Adam Smith's Simplified Theory of Moral Sentiments, Part 7, Section 2, Chapter 1: Virtue as Propriety

Section 2: Different Accounts On the Nature of Virtue

1Virtue is the temper of mind which constitutes the excellent and praise-worthy character.

4Virtue must either be:

Chapter 1: Moral Systems which make Virtue consist in Propriety

5According to Plato, Aristotle, and Zeno, virtue consists in the propriety of conduct.

Plato's System

6 In Plato's system, the soul is as a little state or republic composed of three faculties or orders.

7The first is the judging faculty, very properly called by Plato as 'reason'.

He considered it as the faculty that has the right to be the governing principle of the whole.

  • It lets us judge of:
  • 8 The different desires are the natural subjects of reason.

    9 We rarely break that plan of conduct prescribed by reason.

    10 The essential virtue of prudence was placed in the strength, acuteness, and perfection of reason.

    11 Through reason, the irritable passions formed the virtue of fortitude and magnanimity when reason was strong enough to enable them to despise all dangers in the pursuit of honour.

    12The three parts of our nature are:

    1. reason
    2. the irritable part
    3. the lustful part

    The perfect concord of those three is called temperance, good temper, or sobriety and moderation of mind.

    Justice

    13 According to Plato's system, justice is the last and greatest of the four cardinal virtues.

    Justice as Restoring Balance

    14

    The word justice in Greek has several meanings.
    1. In one sense we are said to do justice to our neighbour when we:
      • abstain from doing him any positive harm
      • do not directly hurt him in his person or estate or reputation.
        • This is that justice I mentioned in Part 2, Section 2, Chapter 2.
        • Its observance may be extorted by force.
        • Its violation exposes one to punishment.
      • This first sense coincides with what:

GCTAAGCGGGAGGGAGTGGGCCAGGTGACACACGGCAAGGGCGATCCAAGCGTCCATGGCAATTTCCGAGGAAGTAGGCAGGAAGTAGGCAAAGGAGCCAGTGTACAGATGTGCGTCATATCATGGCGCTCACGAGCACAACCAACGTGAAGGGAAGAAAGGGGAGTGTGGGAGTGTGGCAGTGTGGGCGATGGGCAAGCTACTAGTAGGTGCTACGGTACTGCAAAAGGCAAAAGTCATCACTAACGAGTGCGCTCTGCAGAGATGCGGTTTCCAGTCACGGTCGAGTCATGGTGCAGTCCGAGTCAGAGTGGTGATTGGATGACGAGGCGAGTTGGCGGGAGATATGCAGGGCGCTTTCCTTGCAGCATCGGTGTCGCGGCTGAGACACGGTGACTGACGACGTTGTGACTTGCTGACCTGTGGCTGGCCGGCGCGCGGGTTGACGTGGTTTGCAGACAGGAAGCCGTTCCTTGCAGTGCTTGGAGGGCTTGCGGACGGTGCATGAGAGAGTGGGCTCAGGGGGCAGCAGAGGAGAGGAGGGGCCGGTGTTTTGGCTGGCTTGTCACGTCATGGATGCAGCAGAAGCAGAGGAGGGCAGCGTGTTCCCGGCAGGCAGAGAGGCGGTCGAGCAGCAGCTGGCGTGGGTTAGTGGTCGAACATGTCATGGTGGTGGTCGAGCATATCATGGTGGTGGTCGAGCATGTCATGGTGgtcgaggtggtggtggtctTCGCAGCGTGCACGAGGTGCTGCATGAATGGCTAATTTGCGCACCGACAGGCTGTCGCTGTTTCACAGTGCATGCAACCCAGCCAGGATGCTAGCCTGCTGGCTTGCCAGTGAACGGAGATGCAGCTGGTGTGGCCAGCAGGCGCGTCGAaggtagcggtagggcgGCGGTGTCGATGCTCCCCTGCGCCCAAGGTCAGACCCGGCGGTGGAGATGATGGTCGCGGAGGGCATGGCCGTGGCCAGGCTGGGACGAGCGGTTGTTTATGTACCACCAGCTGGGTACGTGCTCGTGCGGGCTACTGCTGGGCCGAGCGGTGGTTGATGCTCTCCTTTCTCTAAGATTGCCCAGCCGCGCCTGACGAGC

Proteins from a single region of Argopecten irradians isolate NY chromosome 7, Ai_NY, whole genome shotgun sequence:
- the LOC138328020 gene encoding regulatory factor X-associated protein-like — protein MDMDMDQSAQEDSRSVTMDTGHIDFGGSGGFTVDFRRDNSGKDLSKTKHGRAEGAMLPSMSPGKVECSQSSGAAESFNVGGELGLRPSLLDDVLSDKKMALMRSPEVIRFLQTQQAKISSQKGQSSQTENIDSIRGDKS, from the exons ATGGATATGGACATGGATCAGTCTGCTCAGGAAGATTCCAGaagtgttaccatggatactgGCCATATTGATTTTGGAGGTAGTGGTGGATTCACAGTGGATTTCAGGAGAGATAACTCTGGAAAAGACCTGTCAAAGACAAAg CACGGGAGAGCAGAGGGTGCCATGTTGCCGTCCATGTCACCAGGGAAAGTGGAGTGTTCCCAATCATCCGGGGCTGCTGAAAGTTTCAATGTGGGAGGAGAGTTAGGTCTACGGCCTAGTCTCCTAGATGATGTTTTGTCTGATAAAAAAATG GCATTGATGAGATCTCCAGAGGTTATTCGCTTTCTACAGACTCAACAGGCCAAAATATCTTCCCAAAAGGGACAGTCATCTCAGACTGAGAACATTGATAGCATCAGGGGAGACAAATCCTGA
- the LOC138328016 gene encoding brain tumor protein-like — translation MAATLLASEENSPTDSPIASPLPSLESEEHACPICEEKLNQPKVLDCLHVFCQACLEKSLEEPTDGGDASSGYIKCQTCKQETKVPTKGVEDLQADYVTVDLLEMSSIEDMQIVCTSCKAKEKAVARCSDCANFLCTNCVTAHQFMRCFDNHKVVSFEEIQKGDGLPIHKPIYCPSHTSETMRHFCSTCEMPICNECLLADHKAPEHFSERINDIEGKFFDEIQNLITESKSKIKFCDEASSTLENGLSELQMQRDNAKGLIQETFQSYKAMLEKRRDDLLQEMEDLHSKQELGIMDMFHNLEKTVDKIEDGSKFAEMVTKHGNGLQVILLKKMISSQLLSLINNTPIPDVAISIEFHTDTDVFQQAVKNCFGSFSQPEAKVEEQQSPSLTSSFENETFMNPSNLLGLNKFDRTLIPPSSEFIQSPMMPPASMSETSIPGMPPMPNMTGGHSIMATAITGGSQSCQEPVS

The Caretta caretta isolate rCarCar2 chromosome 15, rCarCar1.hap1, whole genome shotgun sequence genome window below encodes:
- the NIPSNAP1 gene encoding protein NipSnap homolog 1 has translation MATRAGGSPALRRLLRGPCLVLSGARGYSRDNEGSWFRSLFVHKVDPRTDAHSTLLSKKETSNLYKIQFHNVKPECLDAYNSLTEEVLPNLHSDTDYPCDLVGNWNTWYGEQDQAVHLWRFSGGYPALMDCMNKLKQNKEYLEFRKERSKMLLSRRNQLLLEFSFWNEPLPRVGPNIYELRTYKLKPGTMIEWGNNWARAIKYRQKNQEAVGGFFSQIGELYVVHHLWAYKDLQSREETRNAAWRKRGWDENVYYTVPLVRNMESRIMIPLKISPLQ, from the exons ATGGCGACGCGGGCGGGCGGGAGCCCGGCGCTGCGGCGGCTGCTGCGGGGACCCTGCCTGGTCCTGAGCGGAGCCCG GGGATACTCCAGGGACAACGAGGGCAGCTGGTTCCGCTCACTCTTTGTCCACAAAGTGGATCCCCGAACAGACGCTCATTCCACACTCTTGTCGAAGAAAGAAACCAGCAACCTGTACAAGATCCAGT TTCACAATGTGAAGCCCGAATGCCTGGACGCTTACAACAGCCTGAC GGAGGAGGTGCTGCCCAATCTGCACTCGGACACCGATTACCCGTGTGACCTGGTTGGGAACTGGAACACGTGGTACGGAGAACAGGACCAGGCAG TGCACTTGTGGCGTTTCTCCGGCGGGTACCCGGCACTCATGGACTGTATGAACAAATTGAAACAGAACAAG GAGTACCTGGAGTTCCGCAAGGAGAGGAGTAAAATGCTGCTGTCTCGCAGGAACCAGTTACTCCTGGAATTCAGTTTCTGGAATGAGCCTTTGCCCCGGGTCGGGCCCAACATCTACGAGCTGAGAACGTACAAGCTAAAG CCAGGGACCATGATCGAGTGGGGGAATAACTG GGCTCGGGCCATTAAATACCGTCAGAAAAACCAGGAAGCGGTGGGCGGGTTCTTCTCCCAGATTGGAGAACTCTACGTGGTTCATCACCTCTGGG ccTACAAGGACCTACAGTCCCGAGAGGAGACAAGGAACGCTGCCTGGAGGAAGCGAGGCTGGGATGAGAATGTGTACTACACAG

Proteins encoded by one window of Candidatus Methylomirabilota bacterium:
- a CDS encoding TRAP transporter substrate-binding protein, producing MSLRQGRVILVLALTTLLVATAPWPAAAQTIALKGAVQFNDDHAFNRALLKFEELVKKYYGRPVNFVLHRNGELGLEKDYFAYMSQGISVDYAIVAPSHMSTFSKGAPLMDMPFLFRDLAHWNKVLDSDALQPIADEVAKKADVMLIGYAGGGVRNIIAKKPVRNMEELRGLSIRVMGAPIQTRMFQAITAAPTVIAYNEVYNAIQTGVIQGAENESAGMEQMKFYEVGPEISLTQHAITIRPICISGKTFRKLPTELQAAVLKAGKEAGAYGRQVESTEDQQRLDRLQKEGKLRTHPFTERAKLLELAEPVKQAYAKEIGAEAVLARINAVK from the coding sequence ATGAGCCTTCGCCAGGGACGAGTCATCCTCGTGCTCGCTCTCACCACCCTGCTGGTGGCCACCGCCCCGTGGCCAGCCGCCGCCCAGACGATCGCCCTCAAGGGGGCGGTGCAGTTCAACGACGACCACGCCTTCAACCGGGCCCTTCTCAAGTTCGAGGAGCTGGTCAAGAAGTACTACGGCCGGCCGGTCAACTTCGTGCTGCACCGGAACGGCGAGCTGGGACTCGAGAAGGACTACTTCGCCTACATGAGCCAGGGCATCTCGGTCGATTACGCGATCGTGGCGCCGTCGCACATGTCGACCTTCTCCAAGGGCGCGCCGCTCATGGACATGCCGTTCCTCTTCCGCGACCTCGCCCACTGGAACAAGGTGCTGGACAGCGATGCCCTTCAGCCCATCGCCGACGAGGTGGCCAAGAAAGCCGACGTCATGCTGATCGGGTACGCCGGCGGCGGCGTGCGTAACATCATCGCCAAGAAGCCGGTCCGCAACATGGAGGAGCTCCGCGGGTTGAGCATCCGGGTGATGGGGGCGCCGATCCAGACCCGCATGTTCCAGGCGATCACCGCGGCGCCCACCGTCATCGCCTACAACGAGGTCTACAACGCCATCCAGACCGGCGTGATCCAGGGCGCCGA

• Aristotle and the Schoolmen call commutative justice
        • Grotius calls it justitia expletrix
          • It consists in [self-command]:
            • abstaining from what is another's, and
            • doing whatever we can with propriety be forced to do.
    2. In a second sense, we are said not to do justice to our neighbour unless we feel all the love, respect, and esteem for him which is suitable to his character, situation, and his connection with ourselves.
      • It is in this sense, we are said to do injustice to a good man who is connected with us, if we do not exert to serve him and place him in that situation in which the impartial spectator would be pleased to see him, even if we abstain from hurting him.
      • This second sense coincides with what:
        • some have called distributive justice
        • Grotius' justitia attributrix
          • It consists in proper beneficence, in:
            • using what is ours
            • using it for the charity or generosity most suitable in our situation
      • In this sense, justice comprehends all the social virtues.
    3. In a third sense, the word 'justice' is more extensive than the two, though very much similar to the second one.
      • This sense also runs through all languages.
      • It this sense, we are said to be unjust when we do not value or pursue any object with that degree of esteem or ardour that the impartial spectator feels it should deserve
        • Thus, we do injustice to a poem or a picture if we do not admire them enough.
        • We do them more than justice when we admire them too much.
        • In the same way, we do injustice to ourselves when we do not give enough attention to our objects of self-interest.
      • In this sense, 'justice' means the same thing with exact and perfect propriety of conduct.
        • It comprehends:
          • commutative and distributive justice
          • every other virtue, of prudence, fortitude, temperance
      • Plato understands justice in this last sense.
        • According to him, justice comprehends the perfection of every virtue.

    15 According to Plato, virtue consists in that state of mind in which every faculty:

    His account coincides with what I have said on the propriety of conduct in Part 2, Chapter 1.

    Aristotle's System: Virtue is in the middle ground of feelings

    16 According to Aristotle, virtue consists in the habit of mediocrity according to right reason.

    17

    According to Aristotle, virtue consists in the habit of this moderation of those feelings.

    18 When Aristotle established virtue to consist in practical habits, he probably had this in view, to oppose Plato's doctrine.


    Next: Chapter 1b: Stoicism